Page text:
BC Greens: The Green Party will work with local governments to expand townhouses and triplexes as well as target support for new co-ops. The party will establish a capital fund to acquire and maintain rental housing by non-profits and close the bare-trust and speculation tax loopholes. For renters, the Greens would introduce a means-tested grant for low- and moderate-income earners who are paying more than 30 per cent of their income to rent.
ICBC AND VEHICLE INSURANCE
BC NDP: The BC NDP made the most substantial changes to ICBC in the public insurer’s history while in government. Its no-fault model aims to limit the ability to sue for damages, increase benefits, and save a driver $400 a year on average. The NDP has promised to provide COVID-19 premium rebates to drivers from any surplus that ICBC delivers during the pandemic. Other provinces, such as Ontario, have already sent out similar rebates.
BC Liberals: The BC Liberals would end the ICBC monopoly and give drivers the choice on all insurance products. They planning to reduce rates for young drivers by giving all new drivers credit for up to four years of experience when they demonstrate safe driving habits. The options for purchasing insurance will be either the private market (traditional system) or ICBC (no-fault system).
BC Greens: Their platform does not mention ICBC.
BC NDP: While in government, the New Democrats committed to hiring 7,000 new health-care workers in long-term and assisted living. If re-elected, Horgan would continue the single-site policy where workers are paid more to only work at one care home and limit the spread of COVID-19. The party is looking at eliminating multi-bed rooms in health authority-owned facilities and building new, better public long-term care homes with new beds. It would also start phasing out for-profit homes, but not in the immediate future due to the pandemic.
BC Liberals: The Liberals will invest an additional $1 billion over five years in new long-term care facilities. The goal is for every senior in long-term care in a private room if the person desires. The party is promising a new tax credit for seniors of up to $7,000 a year for home care.
BC Greens: The Greens have pledged to shift away from a for-profit model of long-term care. It would ensure public funds are only used to support direct care for seniors and require annual inspections, financial statements and audited expense reports. The plan also states the Greens would establish caregivers as a recognized health-care profession with a higher salary.
BC NDP: The NDP vows to fast-track improvements to online and remote learning and give students better access to school supplies so that parents and teachers aren’t buying them out-of-pocket. The party is in the midst of a massive investment in school construction across the province, but has not found a solution to portables in the Tri-Cities and Surrey.
BC Liberal: The Liberals would create hybrid and online learning options for all schools. Their platform commits to online portals for parents, including access to report cards, registrations and authorization forms. The party is also committing to new school construction in areas with rapid population growth.
BC Greens: School districts receive operational funding from the province based on how many students are enrolled each year. The Greens would provide the same level of funding next year, even though enrollment has declined due to COVID-19. The party would also provide the resources for remote and hybrid learning in all districts and maintain additional pandemic funding for personal protective equipment into the 2020/21 school year as required. It would also support student mental health with $24 million in new funding to enhance the number of counsellors in schools.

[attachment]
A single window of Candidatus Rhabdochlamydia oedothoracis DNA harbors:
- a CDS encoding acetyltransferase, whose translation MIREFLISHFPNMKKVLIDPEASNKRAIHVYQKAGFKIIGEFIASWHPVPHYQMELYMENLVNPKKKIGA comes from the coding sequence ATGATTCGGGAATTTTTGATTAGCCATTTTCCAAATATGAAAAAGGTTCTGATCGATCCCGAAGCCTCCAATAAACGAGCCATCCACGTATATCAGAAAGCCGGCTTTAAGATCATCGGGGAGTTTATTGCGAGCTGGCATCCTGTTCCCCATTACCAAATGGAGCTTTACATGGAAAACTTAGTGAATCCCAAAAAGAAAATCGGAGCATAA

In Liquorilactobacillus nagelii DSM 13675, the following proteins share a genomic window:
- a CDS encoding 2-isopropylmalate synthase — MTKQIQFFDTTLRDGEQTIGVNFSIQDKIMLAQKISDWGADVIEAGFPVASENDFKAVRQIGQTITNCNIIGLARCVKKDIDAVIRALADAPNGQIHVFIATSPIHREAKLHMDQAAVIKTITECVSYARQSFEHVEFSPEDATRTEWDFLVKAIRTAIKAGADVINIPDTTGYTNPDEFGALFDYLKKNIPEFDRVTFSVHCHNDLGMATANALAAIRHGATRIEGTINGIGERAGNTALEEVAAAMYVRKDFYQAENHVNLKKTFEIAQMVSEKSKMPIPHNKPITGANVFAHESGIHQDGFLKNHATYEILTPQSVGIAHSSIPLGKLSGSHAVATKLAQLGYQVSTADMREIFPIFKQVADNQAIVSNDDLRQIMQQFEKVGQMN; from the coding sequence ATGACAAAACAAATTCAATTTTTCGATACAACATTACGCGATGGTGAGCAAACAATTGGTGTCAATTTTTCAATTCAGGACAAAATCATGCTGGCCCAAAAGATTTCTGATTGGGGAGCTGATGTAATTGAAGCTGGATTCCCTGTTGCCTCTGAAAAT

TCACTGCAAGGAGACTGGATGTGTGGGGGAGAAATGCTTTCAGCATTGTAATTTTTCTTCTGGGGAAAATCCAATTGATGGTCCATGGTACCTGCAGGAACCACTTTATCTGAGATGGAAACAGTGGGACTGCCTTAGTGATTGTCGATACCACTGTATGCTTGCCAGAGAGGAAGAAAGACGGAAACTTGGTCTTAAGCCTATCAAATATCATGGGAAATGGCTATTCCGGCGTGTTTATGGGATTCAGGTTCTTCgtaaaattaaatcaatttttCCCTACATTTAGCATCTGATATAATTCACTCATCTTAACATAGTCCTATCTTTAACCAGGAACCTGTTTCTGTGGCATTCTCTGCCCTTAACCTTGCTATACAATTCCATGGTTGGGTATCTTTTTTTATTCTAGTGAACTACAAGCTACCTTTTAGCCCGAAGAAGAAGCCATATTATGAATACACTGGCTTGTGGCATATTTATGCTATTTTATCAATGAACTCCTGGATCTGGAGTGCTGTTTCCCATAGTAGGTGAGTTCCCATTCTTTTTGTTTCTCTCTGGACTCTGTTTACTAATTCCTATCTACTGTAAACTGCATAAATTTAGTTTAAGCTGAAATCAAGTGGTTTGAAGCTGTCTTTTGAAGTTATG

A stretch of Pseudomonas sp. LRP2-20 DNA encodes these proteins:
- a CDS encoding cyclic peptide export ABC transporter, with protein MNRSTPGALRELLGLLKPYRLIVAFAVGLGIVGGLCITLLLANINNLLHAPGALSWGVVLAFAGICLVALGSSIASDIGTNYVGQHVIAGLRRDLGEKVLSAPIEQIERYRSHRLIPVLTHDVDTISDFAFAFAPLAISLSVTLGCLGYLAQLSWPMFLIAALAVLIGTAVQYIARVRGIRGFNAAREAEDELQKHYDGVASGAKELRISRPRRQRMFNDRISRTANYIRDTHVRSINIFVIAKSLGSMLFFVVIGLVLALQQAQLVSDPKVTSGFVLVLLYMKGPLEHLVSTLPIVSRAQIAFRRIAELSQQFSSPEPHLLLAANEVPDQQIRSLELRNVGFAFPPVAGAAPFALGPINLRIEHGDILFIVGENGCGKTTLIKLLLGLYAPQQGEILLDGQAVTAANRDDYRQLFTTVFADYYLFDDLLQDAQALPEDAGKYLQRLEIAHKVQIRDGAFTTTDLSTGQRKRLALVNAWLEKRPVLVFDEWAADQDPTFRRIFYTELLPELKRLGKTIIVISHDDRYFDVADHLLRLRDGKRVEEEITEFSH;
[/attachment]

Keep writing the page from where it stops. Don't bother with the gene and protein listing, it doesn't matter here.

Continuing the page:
BC NDP: The NDP is committing to achieving net-zero emissions by 2050. The plan includes greater incentives for the purchase of zero-emission vehicles and a collaborative approach with the federal government around banning single-use plastics.
BC Liberals: The Liberals are focusing on encouraging the retrofitting of homes and businesses. The platform is short on details but mentions expanding public transit and supporting investment in more electric vehicle charging stations and comprehensive greenhouse gas strategy that reduces emissions. The Liberals also pledge to work with the federal government to review scheduled increases in the carbon tax.
BC Greens: The BC Greens’ entire vision is built around the environment. From education to the economy, the party has factored the environment in all its decisions. It would establish a $500-million fund to support sustainable jobs and develop a clean-jobs program focused on enhancing B.C.’s natural assets, tree planting, conservation, remediating environmental liabilities and improving community resilience to climate change. It would also transition works from the oil and gas sector and push to mandate 100-per-cent zero-emission vehicles by 2035, not 2040. The Greens would work to make B.C. carbon neutral by 2045, matching the goal set by California.
BC NDP: The NDP would move one per cent of the provincial GDP to a new $3-billion-a-year fund to help cover the construction of hospitals, schools and transit infrastructure. The party has made $23 billion in new infrastructure commitments over the next three years, and have promised to complete the SkyTrain extension from Surrey to Langley, though it’s unclear if the federal government will come up with their share of the cash.
BC Liberals: The Liberals pledged to invest $8 billion in infrastructure improvements over three years — an increase of 35 per cent. The party is also touting the biggest infrastructure investment in provincial history, at $30.9 billion over three years to cover transportation, hospitals, primary care clinics, seniors’ care homes, mental health treatment and affordable housing. The Liberals also plan on immediately restarting plans to build a 10-lane bridge to replace the Massey Tunnel, which connects Richmond to Delta.
BC Greens: The Greens would consider mobility pricing to help pay for improvements to public transit, and is concentrated on “frequent and affordable” links between communities, such as the Cowichan Valley and the Capital Regional District on Vancouver Island.
HOW TO VOTE IN A PANDEMIC
Voters are encouraged to wear a mask at polling stations and bring their own pen or pencil to mark the ballot.